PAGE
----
On September 24, the FBI raided the homes and offices of seven prominent anti-war activists in Minneapolis and Chicago. The bureau also subpoenaed eleven others to testify before a grand jury, reportedly to find evidence the activists provided "material support" to terrorist organizations. But the activists' embrace of non-violence and the FBI's own sordid history suggest that it is free speech, not terrorism, which spurred the raids.
A recent report from the Department of Justice's own Inspector General detailed how the FBI had for years improperly spied on non-violent political activists under the Bush administration -- and lied about it to Congress. The report also found that, despite some changes in policy, the same sorts of abuse could happen just as easily today.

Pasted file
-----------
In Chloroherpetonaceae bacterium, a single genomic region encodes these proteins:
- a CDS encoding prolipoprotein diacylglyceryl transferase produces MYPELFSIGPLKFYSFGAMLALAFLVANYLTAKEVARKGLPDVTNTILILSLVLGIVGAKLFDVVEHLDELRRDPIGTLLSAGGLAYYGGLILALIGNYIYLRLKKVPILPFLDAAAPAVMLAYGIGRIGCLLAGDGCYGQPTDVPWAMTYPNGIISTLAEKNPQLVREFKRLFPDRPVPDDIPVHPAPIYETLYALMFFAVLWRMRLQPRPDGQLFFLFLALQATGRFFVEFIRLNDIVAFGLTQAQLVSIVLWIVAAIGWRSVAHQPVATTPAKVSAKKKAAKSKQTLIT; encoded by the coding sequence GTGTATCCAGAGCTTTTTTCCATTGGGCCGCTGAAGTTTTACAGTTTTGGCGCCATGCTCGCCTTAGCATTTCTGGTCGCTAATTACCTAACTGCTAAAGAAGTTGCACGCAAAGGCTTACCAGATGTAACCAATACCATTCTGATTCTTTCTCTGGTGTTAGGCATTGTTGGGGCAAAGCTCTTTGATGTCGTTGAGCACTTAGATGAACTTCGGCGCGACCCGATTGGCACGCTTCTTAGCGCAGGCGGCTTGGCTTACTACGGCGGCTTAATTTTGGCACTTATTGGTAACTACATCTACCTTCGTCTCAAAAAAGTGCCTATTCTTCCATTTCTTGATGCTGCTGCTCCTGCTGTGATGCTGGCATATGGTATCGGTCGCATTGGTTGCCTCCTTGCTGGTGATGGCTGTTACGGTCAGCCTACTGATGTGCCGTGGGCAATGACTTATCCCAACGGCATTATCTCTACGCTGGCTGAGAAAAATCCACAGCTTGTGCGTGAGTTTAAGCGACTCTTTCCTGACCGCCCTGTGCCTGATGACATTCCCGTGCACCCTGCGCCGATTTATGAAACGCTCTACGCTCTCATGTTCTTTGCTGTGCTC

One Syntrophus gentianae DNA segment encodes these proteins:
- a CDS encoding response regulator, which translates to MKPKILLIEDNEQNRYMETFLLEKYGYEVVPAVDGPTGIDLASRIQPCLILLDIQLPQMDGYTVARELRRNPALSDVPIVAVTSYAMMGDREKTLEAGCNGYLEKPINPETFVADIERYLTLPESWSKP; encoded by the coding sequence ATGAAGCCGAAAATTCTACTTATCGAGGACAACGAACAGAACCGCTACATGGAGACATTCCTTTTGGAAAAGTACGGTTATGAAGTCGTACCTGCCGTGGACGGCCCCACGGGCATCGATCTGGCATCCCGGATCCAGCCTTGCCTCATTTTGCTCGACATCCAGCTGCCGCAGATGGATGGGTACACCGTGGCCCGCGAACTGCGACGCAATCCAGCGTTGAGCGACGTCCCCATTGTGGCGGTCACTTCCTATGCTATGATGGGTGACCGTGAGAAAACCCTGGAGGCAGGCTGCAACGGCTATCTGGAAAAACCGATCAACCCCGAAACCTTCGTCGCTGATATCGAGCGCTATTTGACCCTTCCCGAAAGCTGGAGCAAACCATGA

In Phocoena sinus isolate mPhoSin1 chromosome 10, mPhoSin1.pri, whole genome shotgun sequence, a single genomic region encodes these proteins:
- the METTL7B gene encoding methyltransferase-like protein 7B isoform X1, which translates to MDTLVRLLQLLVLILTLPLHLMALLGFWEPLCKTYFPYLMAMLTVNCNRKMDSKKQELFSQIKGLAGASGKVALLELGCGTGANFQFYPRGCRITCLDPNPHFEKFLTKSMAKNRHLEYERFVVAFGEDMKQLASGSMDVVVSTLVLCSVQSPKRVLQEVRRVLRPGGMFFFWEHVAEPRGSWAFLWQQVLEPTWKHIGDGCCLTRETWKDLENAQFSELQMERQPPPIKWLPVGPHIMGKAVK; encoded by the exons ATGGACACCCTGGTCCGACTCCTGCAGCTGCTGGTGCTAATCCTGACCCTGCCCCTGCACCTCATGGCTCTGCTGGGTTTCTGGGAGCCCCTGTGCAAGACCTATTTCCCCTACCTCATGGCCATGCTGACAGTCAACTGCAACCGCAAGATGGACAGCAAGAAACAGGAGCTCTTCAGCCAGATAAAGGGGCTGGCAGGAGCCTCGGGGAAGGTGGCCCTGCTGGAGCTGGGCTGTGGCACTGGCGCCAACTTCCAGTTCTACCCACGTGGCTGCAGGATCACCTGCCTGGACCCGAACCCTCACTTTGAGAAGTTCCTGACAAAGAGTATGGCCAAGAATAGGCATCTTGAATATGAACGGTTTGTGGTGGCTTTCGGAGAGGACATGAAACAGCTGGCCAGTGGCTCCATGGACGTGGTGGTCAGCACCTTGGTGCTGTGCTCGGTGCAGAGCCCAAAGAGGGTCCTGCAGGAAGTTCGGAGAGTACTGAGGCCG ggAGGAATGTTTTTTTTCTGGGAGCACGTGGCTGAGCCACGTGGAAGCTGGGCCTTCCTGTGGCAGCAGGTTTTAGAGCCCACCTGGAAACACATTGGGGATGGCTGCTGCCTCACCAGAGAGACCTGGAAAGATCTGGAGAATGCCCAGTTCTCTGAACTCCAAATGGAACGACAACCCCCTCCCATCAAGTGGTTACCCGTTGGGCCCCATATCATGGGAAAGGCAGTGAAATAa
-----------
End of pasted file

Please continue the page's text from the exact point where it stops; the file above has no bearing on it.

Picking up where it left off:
Given the FBI's poor record on respecting Americans' civil liberties and the fact that these activists exclusively embraced peaceful civil disobedience, the Justice Department should drop its investigation. Americans shouldn't have to fear that exercising their free speech rights could land them in prison.